We hear many clients talk about the tight labor market and comment on how difficult it is to hire. We wanted to pass along this article from GoSmallBiz that has some helpful advice. Let us know if you have found it helpful.
A tight labor market is a tricky spot for a small business, as you may struggle to deliver the same excellent service when you’re shorthanded. So you know you need to find people – but they also need to be the right people, because a bad hire can often lead to even more problems than being understaffed for a little while.
Up Your Offer
The first solution might be obvious, but it’s worth stating. Sometimes you need to increase your offer, whether through increased wages or salary, additional benefits, or other perks. Many of the businesses surveyed by the NFIB reported that they did just that, but about half did not. Increased compensation may not solve all your hiring problems, but it’s an important first step, especially when a tight labor market combines with high inflation.
Exactly how you should approach this will depend on your situation. Economics may not allow you to make a significant increase in wages or salaries, for example. In that case, finding intangible perks that make your workplace more appealing will be essential.
Look for Personal Fit
A second approach that you may be able to take advantage of is to look more at personality and cultural fit than specific skills and experiences.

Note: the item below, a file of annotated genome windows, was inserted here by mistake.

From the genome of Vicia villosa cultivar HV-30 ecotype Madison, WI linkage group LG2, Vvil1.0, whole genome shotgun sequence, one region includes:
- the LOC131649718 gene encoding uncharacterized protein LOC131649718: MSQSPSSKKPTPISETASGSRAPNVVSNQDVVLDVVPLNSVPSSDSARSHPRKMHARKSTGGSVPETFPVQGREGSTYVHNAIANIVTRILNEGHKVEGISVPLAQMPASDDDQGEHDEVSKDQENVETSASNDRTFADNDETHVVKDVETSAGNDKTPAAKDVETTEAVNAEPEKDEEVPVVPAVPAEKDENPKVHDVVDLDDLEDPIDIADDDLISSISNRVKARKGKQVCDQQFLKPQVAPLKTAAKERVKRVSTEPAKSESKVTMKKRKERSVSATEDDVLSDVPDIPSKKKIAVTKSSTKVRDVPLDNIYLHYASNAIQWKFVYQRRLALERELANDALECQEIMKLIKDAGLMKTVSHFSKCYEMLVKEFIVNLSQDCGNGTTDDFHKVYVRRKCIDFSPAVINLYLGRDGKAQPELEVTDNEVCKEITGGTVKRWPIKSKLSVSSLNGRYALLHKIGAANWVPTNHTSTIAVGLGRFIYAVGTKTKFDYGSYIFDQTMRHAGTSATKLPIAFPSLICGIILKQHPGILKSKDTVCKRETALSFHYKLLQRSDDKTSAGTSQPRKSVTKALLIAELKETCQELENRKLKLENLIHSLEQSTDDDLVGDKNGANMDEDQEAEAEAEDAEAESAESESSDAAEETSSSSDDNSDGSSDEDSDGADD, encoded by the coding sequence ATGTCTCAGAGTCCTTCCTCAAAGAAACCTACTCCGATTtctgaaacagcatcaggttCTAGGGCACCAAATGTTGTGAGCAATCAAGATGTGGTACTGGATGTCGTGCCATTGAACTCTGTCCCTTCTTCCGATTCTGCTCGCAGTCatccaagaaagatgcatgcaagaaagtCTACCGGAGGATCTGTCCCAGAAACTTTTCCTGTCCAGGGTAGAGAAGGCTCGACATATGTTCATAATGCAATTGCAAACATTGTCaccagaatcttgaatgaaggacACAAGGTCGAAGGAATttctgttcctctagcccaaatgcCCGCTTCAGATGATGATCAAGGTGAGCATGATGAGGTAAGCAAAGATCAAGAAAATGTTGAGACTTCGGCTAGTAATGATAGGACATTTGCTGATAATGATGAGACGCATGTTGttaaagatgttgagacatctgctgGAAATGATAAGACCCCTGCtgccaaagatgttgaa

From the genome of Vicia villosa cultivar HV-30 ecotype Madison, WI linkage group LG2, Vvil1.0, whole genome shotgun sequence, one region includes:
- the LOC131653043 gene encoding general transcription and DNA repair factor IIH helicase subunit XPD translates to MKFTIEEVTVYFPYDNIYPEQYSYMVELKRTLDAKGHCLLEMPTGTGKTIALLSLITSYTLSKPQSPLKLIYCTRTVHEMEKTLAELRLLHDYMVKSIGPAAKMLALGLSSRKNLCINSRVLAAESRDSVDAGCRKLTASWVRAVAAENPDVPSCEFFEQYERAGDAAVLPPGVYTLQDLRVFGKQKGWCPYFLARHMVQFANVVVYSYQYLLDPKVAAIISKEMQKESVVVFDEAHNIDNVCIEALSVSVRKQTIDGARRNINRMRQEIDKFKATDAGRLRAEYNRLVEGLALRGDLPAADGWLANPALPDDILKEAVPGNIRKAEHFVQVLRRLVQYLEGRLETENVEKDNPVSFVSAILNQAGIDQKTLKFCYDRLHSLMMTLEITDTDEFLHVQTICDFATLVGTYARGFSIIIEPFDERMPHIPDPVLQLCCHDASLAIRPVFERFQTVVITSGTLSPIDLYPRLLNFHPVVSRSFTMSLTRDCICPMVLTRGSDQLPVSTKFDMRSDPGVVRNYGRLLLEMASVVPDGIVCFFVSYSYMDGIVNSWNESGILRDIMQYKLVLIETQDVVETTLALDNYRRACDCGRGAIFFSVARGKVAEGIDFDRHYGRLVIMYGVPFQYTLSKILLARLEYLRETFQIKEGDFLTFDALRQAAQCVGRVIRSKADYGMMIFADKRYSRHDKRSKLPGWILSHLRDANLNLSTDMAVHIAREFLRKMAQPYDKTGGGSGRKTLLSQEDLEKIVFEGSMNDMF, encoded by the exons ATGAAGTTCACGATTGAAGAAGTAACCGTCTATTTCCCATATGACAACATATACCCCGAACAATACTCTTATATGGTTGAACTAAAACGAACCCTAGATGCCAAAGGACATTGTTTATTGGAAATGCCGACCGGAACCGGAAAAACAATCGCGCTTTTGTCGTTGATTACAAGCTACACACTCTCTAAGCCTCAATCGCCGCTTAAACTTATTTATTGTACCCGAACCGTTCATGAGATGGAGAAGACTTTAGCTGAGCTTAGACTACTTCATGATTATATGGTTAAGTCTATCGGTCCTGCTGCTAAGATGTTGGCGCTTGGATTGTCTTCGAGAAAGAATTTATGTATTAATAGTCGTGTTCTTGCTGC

If you’re having a hard time finding people with the exact specifications you’re looking for, you may need to look more at the person and less at the resume. Is this a good person with a personality and attitude that will fit right in with your existing team and culture? Is this someone who is trainable and willing to learn? It might be easier to find the right person and train them up than to search endlessly for someone who can plug right in from a skills perspective.
Hire From Within
In many businesses, some positions are harder to hire for than others. When those hard-to-hire-for positions come open, your best solution may be to look at your current employees, especially those in easier-to-hire-for positions. Who on your team has shown the work ethic and attitude required to excel in a different position, and possibly shown interest in taking on more or different responsibilities within your organization? If you identify someone who fits that description, then consider moving them into the open position – even if they’ve only been with your company a short time – and instead starting a candidate search for their previous position.
This approach builds morale and loyalty among your team. And as defined by the two positions, you’ll be conducting an easier job search for a new employee, while filling the harder-to-hire position with a known quantity (at least from a personality and character perspective).
This certainly is not an exhaustive list of all the things you could do to attract more candidates, but it’s a good start. What are some things you’ve done to appeal to job-seekers?
James P. Randisi, President of Randisi & Associates, Inc., has since 1999 been helping employers protect their clients, workforce and reputation through implementation of employment screening and drug testing programs. This post does not constitute legal advice. Randisi & Associates, Inc. is not a law firm. Always contact competent employment legal counsel. Mr. Randisi can be contacted by phone at 410.494.0232 or Email: email@example.com or the website at randisiandassociates.com